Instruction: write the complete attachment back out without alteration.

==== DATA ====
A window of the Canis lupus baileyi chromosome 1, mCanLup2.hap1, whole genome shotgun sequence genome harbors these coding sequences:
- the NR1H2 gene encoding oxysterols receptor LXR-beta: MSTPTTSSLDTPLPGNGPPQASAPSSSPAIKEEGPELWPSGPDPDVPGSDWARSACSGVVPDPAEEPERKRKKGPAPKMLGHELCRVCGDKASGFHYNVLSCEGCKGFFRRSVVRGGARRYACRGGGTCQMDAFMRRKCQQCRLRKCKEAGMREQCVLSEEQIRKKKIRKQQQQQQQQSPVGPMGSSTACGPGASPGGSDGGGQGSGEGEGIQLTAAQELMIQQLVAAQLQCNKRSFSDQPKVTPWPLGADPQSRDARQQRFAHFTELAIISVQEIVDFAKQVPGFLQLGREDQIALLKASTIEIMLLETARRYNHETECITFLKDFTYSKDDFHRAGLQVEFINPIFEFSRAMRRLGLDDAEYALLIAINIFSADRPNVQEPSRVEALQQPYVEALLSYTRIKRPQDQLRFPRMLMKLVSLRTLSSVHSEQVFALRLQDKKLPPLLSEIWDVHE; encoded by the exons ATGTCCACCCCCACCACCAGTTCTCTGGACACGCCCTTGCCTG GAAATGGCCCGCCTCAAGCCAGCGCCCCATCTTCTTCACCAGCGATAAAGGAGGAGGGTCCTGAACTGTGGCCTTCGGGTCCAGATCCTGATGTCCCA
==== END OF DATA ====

A window of the Canis lupus baileyi chromosome 1, mCanLup2.hap1, whole genome shotgun sequence genome harbors these coding sequences:
- the NR1H2 gene encoding oxysterols receptor LXR-beta: MSTPTTSSLDTPLPGNGPPQASAPSSSPAIKEEGPELWPSGPDPDVPGSDWARSACSGVVPDPAEEPERKRKKGPAPKMLGHELCRVCGDKASGFHYNVLSCEGCKGFFRRSVVRGGARRYACRGGGTCQMDAFMRRKCQQCRLRKCKEAGMREQCVLSEEQIRKKKIRKQQQQQQQQSPVGPMGSSTACGPGASPGGSDGGGQGSGEGEGIQLTAAQELMIQQLVAAQLQCNKRSFSDQPKVTPWPLGADPQSRDARQQRFAHFTELAIISVQEIVDFAKQVPGFLQLGREDQIALLKASTIEIMLLETARRYNHETECITFLKDFTYSKDDFHRAGLQVEFINPIFEFSRAMRRLGLDDAEYALLIAINIFSADRPNVQEPSRVEALQQPYVEALLSYTRIKRPQDQLRFPRMLMKLVSLRTLSSVHSEQVFALRLQDKKLPPLLSEIWDVHE; encoded by the exons ATGTCCACCCCCACCACCAGTTCTCTGGACACGCCCTTGCCTG GAAATGGCCCGCCTCAAGCCAGCGCCCCATCTTCTTCACCAGCGATAAAGGAGGAGGGTCCTGAACTGTGGCCTTCGGGTCCAGATCCTGATGTCCCA